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Senate backs bans on interstate transport of solid waste.

Following days of behind-the-scenes negotiations and resounding defeat (31-60) of an amendment to strip local governments of decision-making authority, the Senate approved S. 2877, a measure authorizing bans and restrictions on the interstate transportation of municipal solid waste.

The measure, sponsored by Senators Max Baucus (D-Mont.) and Dan Coats (R-Ind.), would authorize the Governor--only upon the receipt of a written request from a unit of local government and the solid waste management authority, if any--to restrict or limit the amount of municipal solid waste that may be shipped from out-of state for disposal in the host community.

According to recent statistics compiled by the National Solid Waste Management Association, 43 states currently export waste and 42 states receive shipments of out-of-state waste.

An attempt by Senator Harry Reid (D-Nev.) to grant governors the absolute authority--that is, without a request from local governments or without any local government participation in the decision-making process--to ban or restrict importation of municipal solid waste was defeated by 31-60. "Every Senator who votes against this amendment is going to rue the day when their state is, in effect, ruined by some local government saying, 'We will take whatever garbage you want to bring."' Reid said.

Opponents of Reid's amendment expressed concerns that giving governors the authority to ban imports of municipal solid waste "could be to potentially slam the door on the transportation of solid waste in our country overnight." Furthermore, as Sen. Baucus pointed out, while "solid waste disposal is essentially a very local problem . . . states and governors still have tremendous authority and control over [disposal] sites in their own states."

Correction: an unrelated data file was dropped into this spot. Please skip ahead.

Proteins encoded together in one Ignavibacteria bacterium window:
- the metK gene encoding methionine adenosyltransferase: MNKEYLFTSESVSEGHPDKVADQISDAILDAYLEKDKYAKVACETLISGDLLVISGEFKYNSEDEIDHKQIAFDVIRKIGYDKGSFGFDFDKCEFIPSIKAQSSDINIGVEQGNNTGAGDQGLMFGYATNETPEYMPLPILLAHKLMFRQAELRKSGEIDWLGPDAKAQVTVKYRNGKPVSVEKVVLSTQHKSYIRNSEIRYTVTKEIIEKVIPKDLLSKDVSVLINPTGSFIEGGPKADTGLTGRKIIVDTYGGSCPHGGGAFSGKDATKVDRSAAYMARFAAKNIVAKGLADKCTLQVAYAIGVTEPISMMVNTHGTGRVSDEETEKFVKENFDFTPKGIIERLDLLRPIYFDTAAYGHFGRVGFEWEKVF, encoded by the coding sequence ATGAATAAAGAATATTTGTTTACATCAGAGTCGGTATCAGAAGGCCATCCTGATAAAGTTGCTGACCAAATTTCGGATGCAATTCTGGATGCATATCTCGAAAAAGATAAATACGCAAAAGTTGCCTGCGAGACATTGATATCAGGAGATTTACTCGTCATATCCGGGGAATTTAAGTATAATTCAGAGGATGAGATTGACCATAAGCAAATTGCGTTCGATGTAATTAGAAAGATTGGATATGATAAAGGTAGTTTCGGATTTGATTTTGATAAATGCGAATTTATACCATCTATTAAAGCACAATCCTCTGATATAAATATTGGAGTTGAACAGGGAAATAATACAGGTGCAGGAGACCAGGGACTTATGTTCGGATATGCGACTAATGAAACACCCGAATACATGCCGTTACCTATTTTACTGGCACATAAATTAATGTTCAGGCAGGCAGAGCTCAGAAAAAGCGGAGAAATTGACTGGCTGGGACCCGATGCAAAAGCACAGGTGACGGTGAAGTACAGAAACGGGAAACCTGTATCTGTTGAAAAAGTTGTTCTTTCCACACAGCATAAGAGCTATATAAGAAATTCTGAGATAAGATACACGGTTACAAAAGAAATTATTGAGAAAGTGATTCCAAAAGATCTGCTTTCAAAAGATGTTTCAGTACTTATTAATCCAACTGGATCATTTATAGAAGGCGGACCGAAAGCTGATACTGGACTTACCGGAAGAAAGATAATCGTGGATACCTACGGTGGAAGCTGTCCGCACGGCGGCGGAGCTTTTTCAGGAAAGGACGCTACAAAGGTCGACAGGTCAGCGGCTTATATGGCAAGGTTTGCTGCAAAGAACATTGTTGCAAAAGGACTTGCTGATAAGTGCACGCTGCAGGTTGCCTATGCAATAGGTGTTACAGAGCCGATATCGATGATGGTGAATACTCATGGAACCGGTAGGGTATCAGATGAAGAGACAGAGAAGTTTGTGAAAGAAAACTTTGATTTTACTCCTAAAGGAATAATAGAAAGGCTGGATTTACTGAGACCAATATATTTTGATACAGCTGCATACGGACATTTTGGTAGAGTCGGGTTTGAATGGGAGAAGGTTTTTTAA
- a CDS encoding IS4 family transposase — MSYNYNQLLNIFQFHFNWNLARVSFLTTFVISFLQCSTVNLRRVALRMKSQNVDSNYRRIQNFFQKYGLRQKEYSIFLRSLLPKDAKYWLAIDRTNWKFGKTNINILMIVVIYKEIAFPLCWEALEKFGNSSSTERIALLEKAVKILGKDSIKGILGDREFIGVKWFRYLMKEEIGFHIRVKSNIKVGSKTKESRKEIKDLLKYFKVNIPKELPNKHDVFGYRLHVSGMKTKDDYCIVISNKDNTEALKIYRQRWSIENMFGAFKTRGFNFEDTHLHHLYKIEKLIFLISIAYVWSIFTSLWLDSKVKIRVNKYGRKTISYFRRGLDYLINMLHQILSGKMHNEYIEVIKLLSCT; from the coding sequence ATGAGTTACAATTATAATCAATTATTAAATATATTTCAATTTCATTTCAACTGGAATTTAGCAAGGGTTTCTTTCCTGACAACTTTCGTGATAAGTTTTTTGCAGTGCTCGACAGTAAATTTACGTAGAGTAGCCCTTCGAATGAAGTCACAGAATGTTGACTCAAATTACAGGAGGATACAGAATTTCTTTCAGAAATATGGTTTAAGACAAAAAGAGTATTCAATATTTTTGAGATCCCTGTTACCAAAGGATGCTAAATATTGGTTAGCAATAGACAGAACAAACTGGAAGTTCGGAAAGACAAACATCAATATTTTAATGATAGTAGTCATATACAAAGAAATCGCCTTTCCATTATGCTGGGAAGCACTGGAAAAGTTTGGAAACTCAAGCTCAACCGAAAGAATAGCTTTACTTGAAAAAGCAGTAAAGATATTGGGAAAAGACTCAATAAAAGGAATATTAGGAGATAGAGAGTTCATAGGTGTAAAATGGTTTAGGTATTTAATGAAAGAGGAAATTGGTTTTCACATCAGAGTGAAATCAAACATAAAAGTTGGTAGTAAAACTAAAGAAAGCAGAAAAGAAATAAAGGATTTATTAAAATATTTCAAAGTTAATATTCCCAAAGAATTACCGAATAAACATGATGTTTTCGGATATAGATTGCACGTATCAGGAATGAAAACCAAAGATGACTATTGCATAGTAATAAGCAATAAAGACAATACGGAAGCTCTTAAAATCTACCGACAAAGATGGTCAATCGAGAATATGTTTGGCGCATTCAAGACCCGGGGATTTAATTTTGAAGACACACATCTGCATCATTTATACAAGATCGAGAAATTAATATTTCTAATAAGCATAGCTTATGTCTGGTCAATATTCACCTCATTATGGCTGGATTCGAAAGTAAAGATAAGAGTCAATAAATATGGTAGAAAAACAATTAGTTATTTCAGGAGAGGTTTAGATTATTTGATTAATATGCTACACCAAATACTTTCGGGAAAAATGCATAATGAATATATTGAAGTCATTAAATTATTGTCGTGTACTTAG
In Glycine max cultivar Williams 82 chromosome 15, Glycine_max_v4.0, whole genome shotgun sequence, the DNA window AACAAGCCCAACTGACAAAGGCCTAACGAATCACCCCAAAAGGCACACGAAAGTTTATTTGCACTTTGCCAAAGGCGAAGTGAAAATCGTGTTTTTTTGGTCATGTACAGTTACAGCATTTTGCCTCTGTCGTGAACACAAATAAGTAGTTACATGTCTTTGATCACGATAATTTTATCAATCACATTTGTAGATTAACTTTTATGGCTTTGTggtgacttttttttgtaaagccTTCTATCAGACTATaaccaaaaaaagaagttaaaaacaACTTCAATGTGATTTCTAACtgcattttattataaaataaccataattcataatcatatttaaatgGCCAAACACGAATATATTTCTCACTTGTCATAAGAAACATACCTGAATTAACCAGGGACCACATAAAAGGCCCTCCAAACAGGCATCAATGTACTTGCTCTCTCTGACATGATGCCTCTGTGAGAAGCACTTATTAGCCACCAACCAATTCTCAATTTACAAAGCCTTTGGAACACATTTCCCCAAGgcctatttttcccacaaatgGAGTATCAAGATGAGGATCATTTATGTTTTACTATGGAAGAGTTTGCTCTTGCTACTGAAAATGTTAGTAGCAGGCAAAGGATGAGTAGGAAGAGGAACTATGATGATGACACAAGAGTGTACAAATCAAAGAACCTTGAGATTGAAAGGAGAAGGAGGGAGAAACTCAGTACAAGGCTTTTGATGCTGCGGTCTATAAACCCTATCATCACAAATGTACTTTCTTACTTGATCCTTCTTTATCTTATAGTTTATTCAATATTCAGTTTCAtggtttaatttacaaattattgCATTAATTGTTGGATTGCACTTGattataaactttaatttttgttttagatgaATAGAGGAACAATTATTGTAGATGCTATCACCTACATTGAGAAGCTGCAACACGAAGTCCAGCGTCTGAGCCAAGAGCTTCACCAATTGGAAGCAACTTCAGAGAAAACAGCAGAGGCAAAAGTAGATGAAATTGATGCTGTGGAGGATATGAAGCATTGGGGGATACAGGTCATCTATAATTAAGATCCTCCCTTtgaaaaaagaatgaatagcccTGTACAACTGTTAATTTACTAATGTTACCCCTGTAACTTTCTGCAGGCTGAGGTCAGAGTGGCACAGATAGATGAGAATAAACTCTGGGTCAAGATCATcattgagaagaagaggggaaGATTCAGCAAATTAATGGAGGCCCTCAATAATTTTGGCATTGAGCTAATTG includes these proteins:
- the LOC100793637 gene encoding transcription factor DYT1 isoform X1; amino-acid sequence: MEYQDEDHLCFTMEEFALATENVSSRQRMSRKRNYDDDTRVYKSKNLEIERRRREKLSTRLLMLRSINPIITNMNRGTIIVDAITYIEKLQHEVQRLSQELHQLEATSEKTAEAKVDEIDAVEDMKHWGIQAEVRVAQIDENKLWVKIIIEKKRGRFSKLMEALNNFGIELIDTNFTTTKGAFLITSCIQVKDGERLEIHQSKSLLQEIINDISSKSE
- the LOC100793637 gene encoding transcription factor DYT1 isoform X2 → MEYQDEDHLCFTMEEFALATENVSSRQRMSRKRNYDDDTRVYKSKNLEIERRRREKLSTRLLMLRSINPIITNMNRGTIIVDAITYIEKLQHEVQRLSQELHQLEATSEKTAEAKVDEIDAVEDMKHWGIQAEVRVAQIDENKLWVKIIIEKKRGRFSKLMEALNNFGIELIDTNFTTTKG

As approved by the Senate, governors would have authority to "freeze" out-of-state shipments of municipal solid waste under private contract at 1991 or 1992 levels, whichever is less. Beginning in 1998, in any state receiving more than one million tons of out-of-state waste, and if requested by the affected local government, a governor may also restrict total shipments of out-of-state waste to 20 percent of the landfill's capacity and to 10 percent of capacity the following year.

The Senate also engaged in significant debate on the subject of abrogation of contracts. Beginning in 1999, a governor may nullify a private contract for disposal of out-of-state waste in order to achieve the 20 percent of capacity restriction. Contracts for out-of-state waste entered into after June 18, 1992 may be nullified at any time. Or as Sen. Baucus explained, "new contracts must be host community agreements and the governor would have the right to abrogate new agreements that are not host community agreements."

Further debate ensued over which state law would apply (the receiving or the shipping state) in determining whether a contract (i.e., a non-host community contract) was "new." Ultimately, the issue was resolved by providing for application of receiving state contract law in determining whether contracts were "new."

In further action, the Senate also adopted an amendment proposed by Sen. D'Amato (R-N.Y.) redefining "out-of-state" waste to include waste generated outside of the United States. Bans or restrictions on out-of-country waste would have to be consistent with the US-Canadian Free Trade Agreement and with General Agreement on Tariffs and Trade (GATT).

Similar provisions have been approved by the House Energy and Commerce Committee (John Dingell, D-Mich., Chrmn.) as part of H.R. 3865, a more comprehensive municipal recycling and waste management proposal. Full House consideration of this measure is expected soon . . .
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Author:Kocheisen, Carol
Publication:Nation's Cities Weekly
Date:Aug 3, 1992
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